Dee Dee Bridgewater at the Kennedy Center

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Dee Dee Bridgewater

hide captionDee Dee Bridgewater.

Sarah Morrow

hide captionTrombonist Sarah Morrow opened Bridgewater's concert.

Morrow's Band

Sarah Morrow, trombone

Bobby Floyd, piano and organ

Peter Jeronne, bass

Steve Williams, drums

Bridgewater's Band

Dee Dee Bridgewater, vocals

Edsel Gomez, piano

Ira Coleman, bass

Antonio Sanchez, drums

Pernell Saturnino, percussion

Morrow's Set List

  • "Whadyathink?" (Morrow)
  • "Good Music Medicine" (Morrow)

Bridgewater's Set List

  • "Afro Blue" (Mongo Santamaria/Oscar Brown, Jr.)
  • "Dansez sur Moi" (Neal Hefti/Bobby Troup/Claude Rigarot)
  • "Besame Mucho" (Sunny Skylar/Consuelo Valezquez)
  • "My Favorite Things" (Richard Rodgers)

Christian McBride is guest host as Dee Dee Bridgewater takes the stage on JazzSet at the 2006 Mary Lou Williams Women in Jazz Festival at the Kennedy Center in Washington, D.C.. Dee Dee sang at the first Women in Jazz Festival in 1996, where she featured music by Horace Silver. Now she's brought an awesome Latin band, with song lyrics in English, French and Spanish. The tour de force of the evening is "Dansez sur Moi," her freestyle story of a wild adolescent girls' night out in her hometown of Flint, Michigan. Dee Dee's "Besame Mucho" follows immediately.

Trombonist Sarah Morrow, from Pickerington, Ohio, opens the show. Like Bridgewater, she now lives in Paris. Here are Morrow's words about how she met Ray Charles, and later met Bridgewater:

"I was asked to play the jazz trombone part in the Dayton Philharmonic Orchestra when [Ray Charles] played there as a guest artist in 1995. After the first concert, I had this strange feeling I should ask to audition for his band. I went backstage and waited for his manager, Joe Adams. Adams said, 'Well dear, what do you do?' I said 'I play trombone.' He replied 'Oh, thank you for asking, but there are no openings in the trombone section right now,' and he turned to walk away. So I blurted out, 'I played lead trombone tonight!!' He stopped, turned around and said, 'That was you?'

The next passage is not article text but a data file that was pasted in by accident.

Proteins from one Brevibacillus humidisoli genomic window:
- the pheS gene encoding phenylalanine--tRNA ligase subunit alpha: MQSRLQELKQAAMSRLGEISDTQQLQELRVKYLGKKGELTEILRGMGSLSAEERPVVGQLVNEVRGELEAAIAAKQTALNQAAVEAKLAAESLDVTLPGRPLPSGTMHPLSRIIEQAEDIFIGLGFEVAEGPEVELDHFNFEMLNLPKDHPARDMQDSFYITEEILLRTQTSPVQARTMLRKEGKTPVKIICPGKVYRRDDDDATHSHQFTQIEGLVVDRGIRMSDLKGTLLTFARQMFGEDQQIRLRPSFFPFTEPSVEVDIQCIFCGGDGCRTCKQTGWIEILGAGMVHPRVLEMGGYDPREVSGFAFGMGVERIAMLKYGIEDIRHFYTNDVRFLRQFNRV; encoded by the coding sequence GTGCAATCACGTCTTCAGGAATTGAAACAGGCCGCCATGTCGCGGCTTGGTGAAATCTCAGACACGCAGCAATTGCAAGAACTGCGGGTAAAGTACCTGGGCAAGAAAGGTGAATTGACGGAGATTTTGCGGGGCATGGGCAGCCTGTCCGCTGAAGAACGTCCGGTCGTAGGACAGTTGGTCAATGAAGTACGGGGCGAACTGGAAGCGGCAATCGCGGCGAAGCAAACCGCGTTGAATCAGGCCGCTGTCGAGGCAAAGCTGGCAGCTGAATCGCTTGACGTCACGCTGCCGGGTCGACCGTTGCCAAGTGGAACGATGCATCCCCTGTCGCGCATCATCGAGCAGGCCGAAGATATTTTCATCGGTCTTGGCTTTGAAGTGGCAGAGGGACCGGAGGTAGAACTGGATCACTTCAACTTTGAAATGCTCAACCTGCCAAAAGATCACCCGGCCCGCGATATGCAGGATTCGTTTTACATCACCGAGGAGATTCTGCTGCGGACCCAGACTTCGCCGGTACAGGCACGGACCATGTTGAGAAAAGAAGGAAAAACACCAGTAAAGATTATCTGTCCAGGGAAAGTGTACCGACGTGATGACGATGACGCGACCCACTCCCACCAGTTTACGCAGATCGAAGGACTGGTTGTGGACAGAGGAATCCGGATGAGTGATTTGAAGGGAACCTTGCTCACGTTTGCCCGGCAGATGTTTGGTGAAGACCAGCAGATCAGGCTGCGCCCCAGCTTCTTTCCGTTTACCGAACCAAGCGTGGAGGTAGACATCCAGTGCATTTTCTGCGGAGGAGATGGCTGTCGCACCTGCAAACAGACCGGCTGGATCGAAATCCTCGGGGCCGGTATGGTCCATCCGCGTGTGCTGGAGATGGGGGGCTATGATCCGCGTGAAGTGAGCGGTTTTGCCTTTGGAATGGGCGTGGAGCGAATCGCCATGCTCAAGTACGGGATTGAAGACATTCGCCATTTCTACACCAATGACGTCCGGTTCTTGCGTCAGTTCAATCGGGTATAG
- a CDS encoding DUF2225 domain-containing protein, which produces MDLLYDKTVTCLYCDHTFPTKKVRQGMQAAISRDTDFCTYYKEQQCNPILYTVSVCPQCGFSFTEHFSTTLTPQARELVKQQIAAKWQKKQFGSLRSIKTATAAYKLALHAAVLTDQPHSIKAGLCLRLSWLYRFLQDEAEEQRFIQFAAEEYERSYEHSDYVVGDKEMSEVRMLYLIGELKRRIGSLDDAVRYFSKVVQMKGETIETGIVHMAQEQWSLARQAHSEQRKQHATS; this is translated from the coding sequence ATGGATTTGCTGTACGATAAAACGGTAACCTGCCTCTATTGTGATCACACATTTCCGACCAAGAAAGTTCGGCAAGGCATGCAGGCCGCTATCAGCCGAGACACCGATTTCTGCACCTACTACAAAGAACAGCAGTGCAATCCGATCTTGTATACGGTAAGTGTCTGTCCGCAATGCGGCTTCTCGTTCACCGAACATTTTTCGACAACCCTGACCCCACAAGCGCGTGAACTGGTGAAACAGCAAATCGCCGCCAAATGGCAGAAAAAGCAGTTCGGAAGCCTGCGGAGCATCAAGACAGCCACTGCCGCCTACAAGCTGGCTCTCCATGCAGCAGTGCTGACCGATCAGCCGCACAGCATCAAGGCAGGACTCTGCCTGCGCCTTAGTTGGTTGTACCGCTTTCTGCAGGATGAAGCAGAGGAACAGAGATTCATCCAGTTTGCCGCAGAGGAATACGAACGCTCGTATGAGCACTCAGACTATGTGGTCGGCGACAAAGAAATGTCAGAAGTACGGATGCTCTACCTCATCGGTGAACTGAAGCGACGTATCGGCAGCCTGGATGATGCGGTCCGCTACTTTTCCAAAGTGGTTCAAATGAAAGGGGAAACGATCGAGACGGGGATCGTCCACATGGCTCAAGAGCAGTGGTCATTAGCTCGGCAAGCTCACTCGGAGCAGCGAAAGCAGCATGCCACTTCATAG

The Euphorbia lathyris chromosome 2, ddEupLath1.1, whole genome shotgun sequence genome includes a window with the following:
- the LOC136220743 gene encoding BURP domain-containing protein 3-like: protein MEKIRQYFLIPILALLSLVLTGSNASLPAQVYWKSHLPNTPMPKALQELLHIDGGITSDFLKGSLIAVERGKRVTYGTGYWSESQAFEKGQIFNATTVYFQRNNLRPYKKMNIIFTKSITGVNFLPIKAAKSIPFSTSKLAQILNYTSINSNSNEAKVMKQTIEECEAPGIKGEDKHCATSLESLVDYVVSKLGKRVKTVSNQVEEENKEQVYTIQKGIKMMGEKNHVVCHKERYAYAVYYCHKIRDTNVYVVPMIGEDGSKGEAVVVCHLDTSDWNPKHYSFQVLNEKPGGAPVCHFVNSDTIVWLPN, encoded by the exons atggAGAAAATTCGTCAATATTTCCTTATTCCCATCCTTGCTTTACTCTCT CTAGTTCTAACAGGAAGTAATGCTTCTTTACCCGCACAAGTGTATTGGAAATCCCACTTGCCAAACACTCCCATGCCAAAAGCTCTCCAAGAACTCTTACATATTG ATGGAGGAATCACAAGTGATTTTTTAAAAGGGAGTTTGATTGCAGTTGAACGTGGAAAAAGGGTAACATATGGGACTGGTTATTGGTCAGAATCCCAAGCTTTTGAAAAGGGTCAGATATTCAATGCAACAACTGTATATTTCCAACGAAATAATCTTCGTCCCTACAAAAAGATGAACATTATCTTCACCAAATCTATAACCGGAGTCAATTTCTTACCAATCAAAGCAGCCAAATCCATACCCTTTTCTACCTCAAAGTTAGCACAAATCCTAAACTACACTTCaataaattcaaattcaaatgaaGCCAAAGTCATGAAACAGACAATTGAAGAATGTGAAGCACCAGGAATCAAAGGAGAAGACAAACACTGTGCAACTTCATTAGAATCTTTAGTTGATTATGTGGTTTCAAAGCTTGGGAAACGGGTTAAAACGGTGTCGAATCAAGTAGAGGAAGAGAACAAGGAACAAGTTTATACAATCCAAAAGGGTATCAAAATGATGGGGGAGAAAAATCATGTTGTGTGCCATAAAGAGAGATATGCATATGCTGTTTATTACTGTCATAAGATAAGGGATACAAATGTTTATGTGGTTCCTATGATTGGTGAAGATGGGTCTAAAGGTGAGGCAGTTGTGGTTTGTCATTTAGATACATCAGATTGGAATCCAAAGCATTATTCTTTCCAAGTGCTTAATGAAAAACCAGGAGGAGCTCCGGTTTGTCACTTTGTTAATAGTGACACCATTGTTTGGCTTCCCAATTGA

"It turned out they needed a trombonist on their next tour, and Mr. Charles had asked, 'Who was the guy that played trombone tonight?' So I left a week later on a one-month tour of Japan, and stayed on in the band for a little under two years. I left then to tour with the former lead bassist for Miles Davis, which is what eventually brought me to stay in France and led to my connection with Dee Dee. I loved the brief time I worked with her over here in Europe, she was a good influence on me to see her charisma and love for the music, to be a great artist but also a nice person. I remember at rehearsals she'd go to every member of the big band and say hello."

CREDITS

Thanks to Dan Gustin, Juanita Nash, and all at the Gilmore. Also Kevin and Debbie Brown and Brian Drewes of Brown & Brown Recording with JazzSet recording engineer and Technical Director Duke Markos.

Our writer is Jill McManus. Becca Pulliam is producer with executive producer Thurston Briscoe III @ Jazz 88 WBGO in Newark.

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